With YouTube and other social media growing, parents try to find a healthy balance – Orange County Register

ANAHEIM With a shell-shocked look in his eyes, Marcus Carr stood in front of the Anaheim Convention Center and watched his 12-year-old daughter, Mia, join a pack of screaming girls running for a chance photo with an online celebrity.

Carr shook his head and shrugged. at the comical scene.

“This is just crazy,” said Carr, 58, of Vacaville.

It’s hard not to miss them. The vacant and surprised look in the eyes of many parents stood out among a sea of tweens and teens at VidCon, the eighth annual YouTube and online-video convention, at the Anaheim Convention Center.

The four-day event, which ends Saturday, June 24 and will have attracted as many as 36,000 people, many youths from 10 to 25 years old, highlights the popularity of online social media platforms such as YouTube, Facebook, Instagram and Twitch – and the content creators behind the niche.

As these platforms grow and change the media, and society’s landscape, there’s a lingering concern among many parents about what their kids are watching online, and who they are meeting.

“It’s a debate my wife and I have all the time,” Carr said. “Kids nowadays think having social-media friends is the same as having real friends. We keep telling her (Mia) there is a different skill-set involved with meeting new people in real life, and if you don’t have that, that’s a problem.”

YouTube, the leading online video website, gets more than 1.5 billion viewers visiting the site every month, said Susan Wojcicki, YouTube’s CEO.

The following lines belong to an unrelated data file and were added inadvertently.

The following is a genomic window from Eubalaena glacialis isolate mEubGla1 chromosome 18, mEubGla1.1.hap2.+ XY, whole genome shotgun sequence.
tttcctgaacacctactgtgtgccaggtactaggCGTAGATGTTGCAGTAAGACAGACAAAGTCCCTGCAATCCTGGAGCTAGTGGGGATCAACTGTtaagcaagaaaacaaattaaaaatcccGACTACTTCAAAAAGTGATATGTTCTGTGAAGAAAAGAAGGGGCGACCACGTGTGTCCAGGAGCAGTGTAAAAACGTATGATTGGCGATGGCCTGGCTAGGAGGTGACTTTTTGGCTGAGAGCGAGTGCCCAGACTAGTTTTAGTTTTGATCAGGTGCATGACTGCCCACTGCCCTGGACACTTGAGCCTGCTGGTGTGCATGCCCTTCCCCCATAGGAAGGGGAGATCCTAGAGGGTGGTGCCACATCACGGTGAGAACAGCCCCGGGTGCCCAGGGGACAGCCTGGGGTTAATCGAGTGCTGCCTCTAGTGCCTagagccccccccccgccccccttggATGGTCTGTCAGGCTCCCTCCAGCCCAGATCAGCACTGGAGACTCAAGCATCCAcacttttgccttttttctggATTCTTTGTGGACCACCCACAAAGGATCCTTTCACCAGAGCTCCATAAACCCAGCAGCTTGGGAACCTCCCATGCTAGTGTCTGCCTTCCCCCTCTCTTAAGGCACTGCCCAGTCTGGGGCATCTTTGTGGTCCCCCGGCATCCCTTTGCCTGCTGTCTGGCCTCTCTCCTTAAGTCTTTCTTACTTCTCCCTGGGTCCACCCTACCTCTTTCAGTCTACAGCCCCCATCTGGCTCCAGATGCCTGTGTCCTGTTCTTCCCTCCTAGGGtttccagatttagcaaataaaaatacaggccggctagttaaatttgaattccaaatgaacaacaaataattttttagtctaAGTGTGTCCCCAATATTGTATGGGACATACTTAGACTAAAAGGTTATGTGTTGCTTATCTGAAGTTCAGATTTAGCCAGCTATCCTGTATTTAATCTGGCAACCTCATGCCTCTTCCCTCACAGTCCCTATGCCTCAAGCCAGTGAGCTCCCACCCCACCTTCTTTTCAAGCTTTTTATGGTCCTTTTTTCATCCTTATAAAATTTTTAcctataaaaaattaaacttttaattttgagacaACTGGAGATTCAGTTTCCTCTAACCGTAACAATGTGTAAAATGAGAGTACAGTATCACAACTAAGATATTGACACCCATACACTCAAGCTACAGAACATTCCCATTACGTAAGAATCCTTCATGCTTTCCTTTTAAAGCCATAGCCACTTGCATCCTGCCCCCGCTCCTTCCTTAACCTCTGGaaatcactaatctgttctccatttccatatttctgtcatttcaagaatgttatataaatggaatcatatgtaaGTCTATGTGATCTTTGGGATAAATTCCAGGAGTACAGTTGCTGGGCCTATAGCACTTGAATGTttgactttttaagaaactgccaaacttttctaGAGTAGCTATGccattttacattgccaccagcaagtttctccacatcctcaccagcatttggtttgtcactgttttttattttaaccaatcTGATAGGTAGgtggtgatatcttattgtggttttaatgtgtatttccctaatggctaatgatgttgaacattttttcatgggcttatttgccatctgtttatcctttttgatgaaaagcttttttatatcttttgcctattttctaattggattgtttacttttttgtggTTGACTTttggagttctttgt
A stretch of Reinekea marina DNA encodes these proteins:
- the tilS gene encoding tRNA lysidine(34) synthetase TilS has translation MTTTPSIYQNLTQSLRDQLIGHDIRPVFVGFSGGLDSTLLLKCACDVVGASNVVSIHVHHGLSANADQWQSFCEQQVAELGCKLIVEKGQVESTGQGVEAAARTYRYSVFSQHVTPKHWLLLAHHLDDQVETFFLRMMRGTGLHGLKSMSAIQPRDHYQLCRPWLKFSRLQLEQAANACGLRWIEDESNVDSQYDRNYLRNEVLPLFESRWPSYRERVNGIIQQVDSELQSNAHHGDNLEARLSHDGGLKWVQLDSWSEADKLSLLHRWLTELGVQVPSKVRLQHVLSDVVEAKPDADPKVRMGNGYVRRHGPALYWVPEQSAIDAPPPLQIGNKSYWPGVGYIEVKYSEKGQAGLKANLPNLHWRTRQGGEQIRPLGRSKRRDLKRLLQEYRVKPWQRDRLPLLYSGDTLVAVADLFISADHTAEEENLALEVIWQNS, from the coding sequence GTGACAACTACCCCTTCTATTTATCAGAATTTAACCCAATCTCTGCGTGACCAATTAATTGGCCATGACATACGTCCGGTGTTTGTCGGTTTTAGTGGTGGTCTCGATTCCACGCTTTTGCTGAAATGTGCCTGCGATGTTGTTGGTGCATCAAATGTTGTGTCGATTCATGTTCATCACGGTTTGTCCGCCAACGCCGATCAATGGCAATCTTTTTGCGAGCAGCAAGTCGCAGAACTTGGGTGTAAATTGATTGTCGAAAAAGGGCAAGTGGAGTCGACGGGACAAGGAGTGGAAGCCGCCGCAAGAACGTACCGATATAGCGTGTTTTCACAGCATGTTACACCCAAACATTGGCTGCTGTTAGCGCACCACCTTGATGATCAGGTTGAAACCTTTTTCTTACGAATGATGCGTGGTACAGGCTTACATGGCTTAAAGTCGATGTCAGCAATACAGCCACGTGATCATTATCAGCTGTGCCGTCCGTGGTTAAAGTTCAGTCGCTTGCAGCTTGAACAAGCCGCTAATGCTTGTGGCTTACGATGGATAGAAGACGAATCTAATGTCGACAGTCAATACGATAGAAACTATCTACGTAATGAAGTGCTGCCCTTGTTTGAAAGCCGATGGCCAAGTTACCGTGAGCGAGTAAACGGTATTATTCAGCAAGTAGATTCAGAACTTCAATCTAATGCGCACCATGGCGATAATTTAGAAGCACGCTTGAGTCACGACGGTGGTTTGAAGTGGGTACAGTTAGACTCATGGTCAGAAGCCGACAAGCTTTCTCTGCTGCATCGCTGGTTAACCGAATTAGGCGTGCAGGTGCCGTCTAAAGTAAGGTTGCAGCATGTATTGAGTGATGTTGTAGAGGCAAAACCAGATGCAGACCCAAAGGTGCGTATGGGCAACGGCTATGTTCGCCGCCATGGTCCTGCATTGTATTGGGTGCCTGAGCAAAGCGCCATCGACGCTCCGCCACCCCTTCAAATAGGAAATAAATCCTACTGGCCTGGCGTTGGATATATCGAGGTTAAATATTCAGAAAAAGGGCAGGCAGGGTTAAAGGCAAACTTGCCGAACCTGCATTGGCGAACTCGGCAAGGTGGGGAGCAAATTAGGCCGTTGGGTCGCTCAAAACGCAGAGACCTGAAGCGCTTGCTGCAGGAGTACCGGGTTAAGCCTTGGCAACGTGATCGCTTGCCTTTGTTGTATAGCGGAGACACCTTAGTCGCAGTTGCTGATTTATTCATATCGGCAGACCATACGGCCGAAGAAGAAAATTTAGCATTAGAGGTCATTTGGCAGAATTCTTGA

Nichole Becker, vice president of research for DEFY Media, a company that focuses on producing digital content for millennials, undertakes an annual study on youth under age 25: Last year, 96 percent consumed content from digital sources.

They spent a quarter of their online time watching digital celebrities, another quarter on people they don’t know, and 15 percent looking at videos from friends and family, Becker said. The rest of online time went to socializing.

“What we’ve found, to a certain extent, is how YouTube and other sites have become a surrogate parent,” Becker said. “Parents – unfortunately, the economic reality is both are usually working or a single parent or too busy and don’t have time.

“Many youths we’ve spoken to said they go on YouTube to look up, ‘How do I do xyz?’ or ‘What is xyz?’ … They don’t have a parent at home to ask those things.”

The most popular video personalities are called influencers. Tyler Oakley gained fame video-blogging about what it’s like being openly gay in the Midwest. Jeffree Star shows how to apply makeup. Kat Blaque talks about feminism and race relations.

“We’re connecting with real people,” said Brittney Seeley, a 17-year-old from Charlotte, N.C., a fan of various influencers. “It’s nice to watch them going through the same thing we’re going through. We watch them grow.”

Seeley’s mom, Ana, said it takes awhile to get used to the “openness” of these influencers and other random people sharing their personal and private family issues online. It’s completely opposite from how she was raised.

“When I was growing up, a lot of issues were swept under the rug,” said Ana Seeley, 42. “Honestly, I really like that they are more open and talking about the problems they have. They find a community and a support system.”

Marshall Tsien, 49, of Nashau, New Hampshire, said the key is to find a balance. His nine-year-old son, Nathan, communicates with a lot of people online when he plays video games even adults, Tsien said.

His nine-year-old son, Nathan, communicates with a lot of people online when he plays video games, even adults.

“I don’t try to lecture him,” the father said. “You just have to help them find their own way. The world has changed, and this is how people are communicating these days.”

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